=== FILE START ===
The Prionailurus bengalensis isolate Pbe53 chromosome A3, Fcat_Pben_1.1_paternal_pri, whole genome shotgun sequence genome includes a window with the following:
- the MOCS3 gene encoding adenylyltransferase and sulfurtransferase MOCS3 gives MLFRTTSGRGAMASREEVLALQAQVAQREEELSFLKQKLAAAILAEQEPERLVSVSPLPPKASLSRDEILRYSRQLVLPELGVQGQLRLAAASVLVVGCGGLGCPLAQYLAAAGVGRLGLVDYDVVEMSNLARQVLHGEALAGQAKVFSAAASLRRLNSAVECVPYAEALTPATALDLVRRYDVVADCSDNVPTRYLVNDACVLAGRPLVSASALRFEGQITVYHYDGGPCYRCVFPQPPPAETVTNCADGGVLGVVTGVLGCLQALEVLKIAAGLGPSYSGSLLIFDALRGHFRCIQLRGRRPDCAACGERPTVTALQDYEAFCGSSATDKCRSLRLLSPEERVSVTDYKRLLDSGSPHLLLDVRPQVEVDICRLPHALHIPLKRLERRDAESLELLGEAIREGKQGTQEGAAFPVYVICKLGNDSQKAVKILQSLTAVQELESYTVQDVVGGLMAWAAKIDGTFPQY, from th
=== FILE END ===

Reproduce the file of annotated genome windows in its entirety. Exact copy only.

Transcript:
The Prionailurus bengalensis isolate Pbe53 chromosome A3, Fcat_Pben_1.1_paternal_pri, whole genome shotgun sequence genome includes a window with the following:
- the MOCS3 gene encoding adenylyltransferase and sulfurtransferase MOCS3 gives MLFRTTSGRGAMASREEVLALQAQVAQREEELSFLKQKLAAAILAEQEPERLVSVSPLPPKASLSRDEILRYSRQLVLPELGVQGQLRLAAASVLVVGCGGLGCPLAQYLAAAGVGRLGLVDYDVVEMSNLARQVLHGEALAGQAKVFSAAASLRRLNSAVECVPYAEALTPATALDLVRRYDVVADCSDNVPTRYLVNDACVLAGRPLVSASALRFEGQITVYHYDGGPCYRCVFPQPPPAETVTNCADGGVLGVVTGVLGCLQALEVLKIAAGLGPSYSGSLLIFDALRGHFRCIQLRGRRPDCAACGERPTVTALQDYEAFCGSSATDKCRSLRLLSPEERVSVTDYKRLLDSGSPHLLLDVRPQVEVDICRLPHALHIPLKRLERRDAESLELLGEAIREGKQGTQEGAAFPVYVICKLGNDSQKAVKILQSLTAVQELESYTVQDVVGGLMAWAAKIDGTFPQY, from th